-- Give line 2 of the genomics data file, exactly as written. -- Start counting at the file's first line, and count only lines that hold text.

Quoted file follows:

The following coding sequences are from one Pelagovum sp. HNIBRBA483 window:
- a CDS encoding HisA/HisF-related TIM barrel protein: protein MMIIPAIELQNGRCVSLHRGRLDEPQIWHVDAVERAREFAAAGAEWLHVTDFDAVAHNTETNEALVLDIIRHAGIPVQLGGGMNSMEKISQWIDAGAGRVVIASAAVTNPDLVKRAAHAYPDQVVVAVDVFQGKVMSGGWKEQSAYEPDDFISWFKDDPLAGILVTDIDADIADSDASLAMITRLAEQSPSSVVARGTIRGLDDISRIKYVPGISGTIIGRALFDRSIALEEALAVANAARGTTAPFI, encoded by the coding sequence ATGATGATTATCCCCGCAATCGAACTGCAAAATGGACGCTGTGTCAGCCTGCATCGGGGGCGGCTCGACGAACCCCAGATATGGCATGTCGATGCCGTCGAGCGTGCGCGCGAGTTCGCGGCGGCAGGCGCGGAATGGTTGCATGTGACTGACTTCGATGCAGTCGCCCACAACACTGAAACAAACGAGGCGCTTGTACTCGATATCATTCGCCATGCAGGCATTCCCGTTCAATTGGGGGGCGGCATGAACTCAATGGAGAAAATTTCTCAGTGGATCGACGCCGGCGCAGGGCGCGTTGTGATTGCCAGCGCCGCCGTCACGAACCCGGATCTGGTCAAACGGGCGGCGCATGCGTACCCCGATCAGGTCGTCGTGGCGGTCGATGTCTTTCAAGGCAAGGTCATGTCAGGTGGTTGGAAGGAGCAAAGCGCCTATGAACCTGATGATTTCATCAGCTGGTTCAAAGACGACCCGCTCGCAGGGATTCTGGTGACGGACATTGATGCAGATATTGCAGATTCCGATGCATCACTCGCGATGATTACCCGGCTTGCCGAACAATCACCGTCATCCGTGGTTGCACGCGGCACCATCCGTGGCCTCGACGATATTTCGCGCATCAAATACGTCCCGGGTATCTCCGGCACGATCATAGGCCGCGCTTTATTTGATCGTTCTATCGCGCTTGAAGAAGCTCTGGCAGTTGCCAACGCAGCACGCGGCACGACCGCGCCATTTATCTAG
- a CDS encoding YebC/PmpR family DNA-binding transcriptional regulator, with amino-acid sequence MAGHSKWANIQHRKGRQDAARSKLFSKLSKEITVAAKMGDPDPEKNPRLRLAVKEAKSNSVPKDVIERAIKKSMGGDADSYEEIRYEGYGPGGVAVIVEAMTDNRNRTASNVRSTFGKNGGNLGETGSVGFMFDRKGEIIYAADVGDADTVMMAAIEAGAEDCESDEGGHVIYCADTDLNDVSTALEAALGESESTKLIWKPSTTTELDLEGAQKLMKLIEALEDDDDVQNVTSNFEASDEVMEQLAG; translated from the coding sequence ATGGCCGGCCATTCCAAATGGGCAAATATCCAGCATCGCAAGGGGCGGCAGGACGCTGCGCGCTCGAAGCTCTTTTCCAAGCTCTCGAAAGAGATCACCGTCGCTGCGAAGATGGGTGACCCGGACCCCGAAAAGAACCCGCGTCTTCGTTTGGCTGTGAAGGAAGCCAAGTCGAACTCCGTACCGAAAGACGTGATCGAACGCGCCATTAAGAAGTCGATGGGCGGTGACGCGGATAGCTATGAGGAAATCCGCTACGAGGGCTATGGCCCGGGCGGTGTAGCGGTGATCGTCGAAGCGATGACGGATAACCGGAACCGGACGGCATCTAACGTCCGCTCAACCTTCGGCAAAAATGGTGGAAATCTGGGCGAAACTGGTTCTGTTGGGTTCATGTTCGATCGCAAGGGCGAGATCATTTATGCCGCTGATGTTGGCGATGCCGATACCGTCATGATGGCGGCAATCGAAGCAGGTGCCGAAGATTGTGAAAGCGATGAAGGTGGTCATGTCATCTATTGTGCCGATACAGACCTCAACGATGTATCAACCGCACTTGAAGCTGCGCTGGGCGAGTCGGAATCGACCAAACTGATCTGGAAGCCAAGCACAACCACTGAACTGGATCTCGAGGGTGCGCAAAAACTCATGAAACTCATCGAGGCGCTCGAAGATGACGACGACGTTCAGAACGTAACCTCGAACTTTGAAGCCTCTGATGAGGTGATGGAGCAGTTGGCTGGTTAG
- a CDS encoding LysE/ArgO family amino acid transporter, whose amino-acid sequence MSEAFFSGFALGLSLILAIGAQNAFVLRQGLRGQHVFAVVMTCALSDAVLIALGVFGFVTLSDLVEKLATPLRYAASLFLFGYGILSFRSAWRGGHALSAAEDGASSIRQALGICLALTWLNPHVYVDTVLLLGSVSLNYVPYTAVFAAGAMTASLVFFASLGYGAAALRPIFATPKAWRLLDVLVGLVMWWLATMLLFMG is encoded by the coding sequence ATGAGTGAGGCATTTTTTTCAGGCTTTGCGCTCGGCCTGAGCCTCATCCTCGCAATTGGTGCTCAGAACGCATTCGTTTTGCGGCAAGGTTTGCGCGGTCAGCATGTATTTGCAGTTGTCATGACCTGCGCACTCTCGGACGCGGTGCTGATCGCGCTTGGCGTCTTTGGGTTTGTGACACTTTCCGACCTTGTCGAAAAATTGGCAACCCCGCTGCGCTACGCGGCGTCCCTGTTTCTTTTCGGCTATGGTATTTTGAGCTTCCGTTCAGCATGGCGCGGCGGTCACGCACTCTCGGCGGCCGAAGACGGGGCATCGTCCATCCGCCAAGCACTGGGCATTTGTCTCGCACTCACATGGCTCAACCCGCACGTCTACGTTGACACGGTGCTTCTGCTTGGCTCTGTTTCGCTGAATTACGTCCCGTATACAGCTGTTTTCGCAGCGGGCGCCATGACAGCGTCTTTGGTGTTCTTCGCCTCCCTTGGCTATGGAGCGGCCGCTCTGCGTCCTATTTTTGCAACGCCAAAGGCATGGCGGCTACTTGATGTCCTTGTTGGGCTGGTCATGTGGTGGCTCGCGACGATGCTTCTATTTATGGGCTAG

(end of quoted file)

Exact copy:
- a CDS encoding HisA/HisF-related TIM barrel protein: protein MMIIPAIELQNGRCVSLHRGRLDEPQIWHVDAVERAREFAAAGAEWLHVTDFDAVAHNTETNEALVLDIIRHAGIPVQLGGGMNSMEKISQWIDAGAGRVVIASAAVTNPDLVKRAAHAYPDQVVVAVDVFQGKVMSGGWKEQSAYEPDDFISWFKDDPLAGILVTDIDADIADSDASLAMITRLAEQSPSSVVARGTIRGLDDISRIKYVPGISGTIIGRALFDRSIALEEALAVANAARGTTAPFI, encoded by the coding sequence ATGATGATTATCCCCGCAATCGAACTGCAAAATGGACGCTGTGTCAGCCTGCATCGGGGGCGGCTCGACGAACCCCAGATATGGCATGTCGATGCCGTCGAGCGTGCGCGCGAGTTCGCGGCGGCAGGCGCGGAATGGTTGCATGTGACTGACTTCGATGCAGTCGCCCACAACACTGAAACAAACGAGGCGCTTGTACTCGATATCATTCGCCATGCAGGCATTCCCGTTCAATTGGGGGGCGGCATGAACTCAATGGAGAAAATTTCTCAGTGGATCGACGCCGGCGCAGGGCGCGTTGTGATTGCCAGCGCCGCCGTCACGAACCCGGATCTGGTCAAACGGGCGGCGCATGCGTACCCCGATCAGGTCGTCGTGGCGGTCGATGTCTTTCAAGGCAAGGTCATGTCAGGTGGTTGGAAGGAGCAAAGCGCCTATGAACCTGATGATTTCATCAGCTGGTTCAAAGACGACCCGCTCGCAGGGATTCTGGTGACGGACATTGATGCAGATATTGCAGATTCCGATGCATCACTCGCGATGATTACCCGGCTTGCCGAACAATCACCGTCATCCGTGGTTGCACGCGGCACCATCCGTGGCCTCGACGATATTTCGCGCATCAAATACGTCCCGGGTATCTCCGGCACGATCATAGGCCGCGCTTTATTTGATCGTTCTATCGCGCTTGAAGAAGCTCTGGCAGTTGCCAACGCAGCACGCGGCACGACCGCGCCATTTATCTAG